This just in: a fairly new paper in Environmental Research finds that fossil fuels are bad. Grant cheque please. Oh. You want more. OK. It concludes that “The effects of CO2-driven climate change on human health and welfare are complex, ranging from greater incidence of extreme weather events, more frequent storm-surge flooding, and increased risk of crop failure (Duffy et al., 2019).” Sure, whatever. Oh, there’s more. “One consequence of increasing reliance on fossil fuel as an energy source that has thus far received comparatively little attention is the potential health impact of the pollutants co-emitted with the greenhouse gas CO2.” Particularly the so-called “fine particulate matter” or PM2.5, that is, particulate matter with a diameter of 2.5 micrometers or less. Actually conventional air pollutants have received a lot of attention since the early 1970s which is why they have fallen so much. But rest assured, they’re bad too. “We estimate a global total of 10.2 (95% CI: −47.1 to 17.0) million premature deaths annually attributable to the fossil-fuel component of PM2.5”. Just in case there’s no climate emergency.
The claimed lethal effects of PM2.5 are actually a matter of considerable dispute. The United States Environmental Protection Agency infamously issued a ruling that there was no safe level of exposure to such particulates, which is obviously nonsense. (And then tested them on human beings anyway, which is worse.) The Canadian government says they are scary but you can’t get rid of them so quit smoking and use your stove fan. And of course it is true that, in a perfect world, you’d avoid getting fine dust in your lungs.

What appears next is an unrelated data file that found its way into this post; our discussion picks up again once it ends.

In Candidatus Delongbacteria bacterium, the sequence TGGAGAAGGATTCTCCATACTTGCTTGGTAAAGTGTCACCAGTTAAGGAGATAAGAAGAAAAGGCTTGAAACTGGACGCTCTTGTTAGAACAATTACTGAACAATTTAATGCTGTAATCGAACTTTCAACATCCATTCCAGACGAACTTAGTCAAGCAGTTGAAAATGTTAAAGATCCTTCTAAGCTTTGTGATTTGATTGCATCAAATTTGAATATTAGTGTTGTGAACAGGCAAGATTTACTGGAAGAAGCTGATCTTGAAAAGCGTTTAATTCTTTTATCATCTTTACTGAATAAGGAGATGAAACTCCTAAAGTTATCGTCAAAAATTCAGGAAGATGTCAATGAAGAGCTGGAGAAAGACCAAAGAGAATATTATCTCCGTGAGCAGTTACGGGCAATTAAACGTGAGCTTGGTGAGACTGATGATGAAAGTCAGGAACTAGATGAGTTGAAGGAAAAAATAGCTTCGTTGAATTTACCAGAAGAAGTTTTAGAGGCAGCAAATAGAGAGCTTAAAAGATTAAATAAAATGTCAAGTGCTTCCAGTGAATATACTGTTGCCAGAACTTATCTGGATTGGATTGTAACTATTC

It can’t be good for you, but if what you want above all else is PM2.5-free air there are vast lands in the north where you can have as much as you like. But very few people choose to live there because they also want all the amenities of life created by the economic activity that generates, as a side-effect, some air pollution. A balanced approach would require that, even if you took an extreme position on the deadliness-of-PM2.5 issue, you also subtract the deaths and illnesses prevented because of the contribution of fossil fuels to keeping us warm and growing food especially since, as has been noted repeatedly, cold kills far more people than heat including in places you wouldn’t think of as being cold. It is precisely that weighing of competing factors that leads the vast majority of people around the world to cluster in cities even though cleaner air is only a few miles away.
It would also be rational to note that as nations advance economically, they are better able to take measures to control the byproducts and side effects of beneficial activities. Tritely, the stinging, choking smogs that once blanketed Western cities, most famously London and Los Angeles, are long gone, whereas in China the facemask isn’t just about COVID. But if someone is burning a fuel that is potentially quite clean, and not taking appropriate measures to clean the exhaust, it’s not really the fuel that’s to blame.
Unless of course you wanted it to be.